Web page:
It has passed through more owners' hands than an Idaho hot potato.
But now the latest owner and developer of the iconic Warm Springs Ranch property are hoping they have the team in place to allow unfolding concepts for a five-star hotel, housing and restaurant to move forward.
Toward that aim, project developers held the first two of three proposed community meetings this week, on Tuesday and Wednesday evenings. Possibilities for development of the approximately 77-acre site on Ketchum's northwest flank were both praised and questioned.
Lisa Horowitz, owner of Montana-based LH Land Use Consulting and a contract planner for the city of Ketchum, said she met with the developers in preparation for the neighborhood meetings.
"We said they are on the right track," she said. "But we are not the decision makers."
Warm Springs Ranch in recent years had been embroiled in a series of long-running lawsuits involving ownership disputes. It is now owned by Helios LLC, a company based in Santa Barbara, Calif., that has developed hotels in Europe.
Stan Castleton, CEO of DDRM development, based in Park City, Utah, kicked off the first meeting in front of an audience of about 100 people on the Warm Springs Ranch Restaurant patio. With charts and photos¾accompanied by drinks, snacks and music¾developers presented their latest ideas for the property.
"Nothing is cast in stone," Castleton said. "We don't want to screw it up, to be honest."
Castleton told the audience that he had spent his entire professional career developing major-brand hotels and hospitality projects. He cited Ketchum resident George Tischer, a business partner in a previous incarnation of the project, as responsible for pulling the current proposal together. Tischer was present for the Tuesday neighborhood meeting.
Tischer has a financial interest in the latest proposal but is not involved in the day-to-day details, Castleton said in an interview.
Architect Mark Philp, of Scottsdale, Ariz.-based Allen + Philp, walked the audience through the evolution that brought development planning teams to "Scheme 5." He presented a large chart and map containing a development synopsis that included a 180-room hotel with suites and whole and fractional ownerships, 40 family "lodges," 90 resort "cabins" and one single estate.
The existing nine-hole golf course would be redesigned and rebuilt, Philp said in an interview. The course is proposed as an "executive" par-3, nine-hole course that would be open to the public, he said.
Several Warm Springs neighborhood residents praised the developers for trying to incorporate their concerns.
"I think they have done a marvelous job of doing that," resident Jack Williams said.
He said trail access was important to him and his grandchildren, especially for cross-country skiing.
"I think they presented great options to think about," resident J.B. Evans said.
One resident expressed concerns about a proposal to annex the 65 acres of the Warm Springs complex that are in Blaine County into the city of Ketchum. The remaining 12 acres are already within the city.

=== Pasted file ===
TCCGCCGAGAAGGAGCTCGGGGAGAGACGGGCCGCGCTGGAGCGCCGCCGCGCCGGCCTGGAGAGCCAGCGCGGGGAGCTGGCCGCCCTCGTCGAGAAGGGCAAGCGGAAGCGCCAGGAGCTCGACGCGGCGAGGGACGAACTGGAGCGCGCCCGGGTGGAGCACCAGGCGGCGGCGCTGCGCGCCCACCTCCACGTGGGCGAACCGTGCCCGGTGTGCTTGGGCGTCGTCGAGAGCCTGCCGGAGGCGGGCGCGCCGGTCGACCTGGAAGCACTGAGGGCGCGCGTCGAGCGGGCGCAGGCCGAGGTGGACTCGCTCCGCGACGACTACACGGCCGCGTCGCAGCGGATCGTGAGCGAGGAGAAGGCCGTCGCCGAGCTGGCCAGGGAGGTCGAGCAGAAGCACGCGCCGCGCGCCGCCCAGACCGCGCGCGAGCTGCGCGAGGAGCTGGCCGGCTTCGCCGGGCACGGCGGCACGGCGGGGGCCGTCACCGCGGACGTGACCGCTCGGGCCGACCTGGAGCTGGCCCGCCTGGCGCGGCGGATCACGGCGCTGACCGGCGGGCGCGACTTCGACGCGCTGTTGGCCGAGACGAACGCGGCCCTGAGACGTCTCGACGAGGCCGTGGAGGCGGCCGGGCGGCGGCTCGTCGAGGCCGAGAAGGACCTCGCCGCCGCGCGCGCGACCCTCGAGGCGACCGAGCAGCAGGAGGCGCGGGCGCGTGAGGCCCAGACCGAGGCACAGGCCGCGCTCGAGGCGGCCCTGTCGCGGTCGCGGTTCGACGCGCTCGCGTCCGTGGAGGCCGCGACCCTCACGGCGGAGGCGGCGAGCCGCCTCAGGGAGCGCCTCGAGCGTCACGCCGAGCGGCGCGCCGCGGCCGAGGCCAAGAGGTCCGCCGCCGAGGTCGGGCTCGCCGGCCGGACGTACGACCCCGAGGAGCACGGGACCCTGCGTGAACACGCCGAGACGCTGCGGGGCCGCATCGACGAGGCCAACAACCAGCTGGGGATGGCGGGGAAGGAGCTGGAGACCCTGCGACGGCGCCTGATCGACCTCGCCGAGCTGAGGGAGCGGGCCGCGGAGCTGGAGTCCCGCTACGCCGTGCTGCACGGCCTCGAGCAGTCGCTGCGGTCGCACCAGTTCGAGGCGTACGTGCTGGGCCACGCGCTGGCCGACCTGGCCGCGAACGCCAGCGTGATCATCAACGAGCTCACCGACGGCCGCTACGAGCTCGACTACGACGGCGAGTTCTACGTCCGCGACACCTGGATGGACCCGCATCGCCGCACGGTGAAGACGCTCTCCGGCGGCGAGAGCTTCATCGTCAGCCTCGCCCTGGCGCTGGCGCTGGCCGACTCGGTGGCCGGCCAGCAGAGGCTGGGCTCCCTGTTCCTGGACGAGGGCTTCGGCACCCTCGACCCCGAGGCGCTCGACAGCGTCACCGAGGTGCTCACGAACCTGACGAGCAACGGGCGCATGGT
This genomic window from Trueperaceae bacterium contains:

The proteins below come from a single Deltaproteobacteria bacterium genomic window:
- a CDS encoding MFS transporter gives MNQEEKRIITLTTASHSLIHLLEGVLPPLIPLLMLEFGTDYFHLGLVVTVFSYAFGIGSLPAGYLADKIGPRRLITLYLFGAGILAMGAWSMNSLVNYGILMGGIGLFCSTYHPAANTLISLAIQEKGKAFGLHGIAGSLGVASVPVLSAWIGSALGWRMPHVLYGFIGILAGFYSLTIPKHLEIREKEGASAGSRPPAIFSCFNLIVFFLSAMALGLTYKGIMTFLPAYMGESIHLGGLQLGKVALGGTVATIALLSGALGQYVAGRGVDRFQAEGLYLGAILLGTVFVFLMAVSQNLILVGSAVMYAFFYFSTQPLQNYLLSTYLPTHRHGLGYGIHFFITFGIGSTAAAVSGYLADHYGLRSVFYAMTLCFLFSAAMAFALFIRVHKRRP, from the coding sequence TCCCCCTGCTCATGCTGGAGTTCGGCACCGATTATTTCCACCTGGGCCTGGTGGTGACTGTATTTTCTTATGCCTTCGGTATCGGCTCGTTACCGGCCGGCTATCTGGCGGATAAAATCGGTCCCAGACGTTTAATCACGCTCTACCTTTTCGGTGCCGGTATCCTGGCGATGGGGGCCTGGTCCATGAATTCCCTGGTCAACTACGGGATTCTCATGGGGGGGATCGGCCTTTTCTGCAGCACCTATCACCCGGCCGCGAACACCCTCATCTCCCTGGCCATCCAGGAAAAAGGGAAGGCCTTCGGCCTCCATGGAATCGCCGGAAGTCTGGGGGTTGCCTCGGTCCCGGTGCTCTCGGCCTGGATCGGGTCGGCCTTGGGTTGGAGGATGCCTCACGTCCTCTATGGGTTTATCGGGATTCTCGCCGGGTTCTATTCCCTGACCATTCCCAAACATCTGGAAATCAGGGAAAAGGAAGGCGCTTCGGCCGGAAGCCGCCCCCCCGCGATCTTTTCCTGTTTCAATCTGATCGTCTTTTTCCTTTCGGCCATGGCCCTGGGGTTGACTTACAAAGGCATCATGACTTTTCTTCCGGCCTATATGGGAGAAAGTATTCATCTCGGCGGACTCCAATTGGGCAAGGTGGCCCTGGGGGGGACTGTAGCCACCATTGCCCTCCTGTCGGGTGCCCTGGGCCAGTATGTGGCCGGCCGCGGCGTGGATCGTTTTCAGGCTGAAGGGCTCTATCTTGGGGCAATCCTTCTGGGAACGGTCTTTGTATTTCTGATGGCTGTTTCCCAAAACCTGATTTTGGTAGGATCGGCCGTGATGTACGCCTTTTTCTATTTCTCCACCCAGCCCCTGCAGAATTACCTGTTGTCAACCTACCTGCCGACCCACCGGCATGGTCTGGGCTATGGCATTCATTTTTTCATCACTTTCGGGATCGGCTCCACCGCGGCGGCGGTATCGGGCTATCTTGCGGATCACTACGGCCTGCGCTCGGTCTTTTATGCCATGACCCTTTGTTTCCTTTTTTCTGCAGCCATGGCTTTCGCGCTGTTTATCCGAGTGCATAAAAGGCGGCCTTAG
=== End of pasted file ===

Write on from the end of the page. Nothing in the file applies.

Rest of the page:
But resident Susie Koharski said she was surprised by comments architect Philp made about annexation that implied it might be a done deal.
"I got the impression they already knew what they were going to do," Koharski said in an interview after the presentation.
Castleton did not specify a price tag for the plans, saying, "costs were very, very, preliminary." He said construction costs have "skyrocketed" recently.
Developers said no agreements have yet been signed with any five-star hotel operator. However, Philp said, St. Regis, which has a five-star hotel in Aspen, Colo., is part of the design team.
"They are not the brand yet," he said. "(But) everyone hopes they are the one."
Some elements of the iconic restaurant at the ranch, which has catered to generations of Ketchum residents, will be preserved, Castleton said.
"We will recreate the atmosphere and sense of place," said Dale Bates, president of Living Architecture, the Ketchum-based firm that is also on the development design team.
Castleton said developers met with some vocal critics of their concepts on Wednesday morning.
"We are already evaluating input we received last (Tuesday) night," DDRM planner Chuck Klingenstein said.
Other residents had more pragmatic concerns.
"I couldn't see the presentation, I could only hear it," Bob Bartleson said. Some deck vantage points were better than others.
The developers said they hope to submit a pre-application by the end of June. If that happens, a pre-application review hearing could be held before the Ketchum Planning and Zoning Commission on Aug. 13, Horowitz said.
A pre-application is not a formal application for development. Essentially, it is a tool to allow developers to get comments from city officials about a proposal before a formal application is submitted.
The developers said there may be concepts beyond "Scheme 5" and changes to the plans might necessitate submitting the pre-application at a later date.
Ultimately, development of the entire site would require several formal applications to the city, including one for annexation of the land located in Blaine County.
The third neighborhood meeting is scheduled for July 6 at 5 p.m. on the Warm Springs Ranch Restaurant patio, in the hope that second-home owners will be in town and able to attend.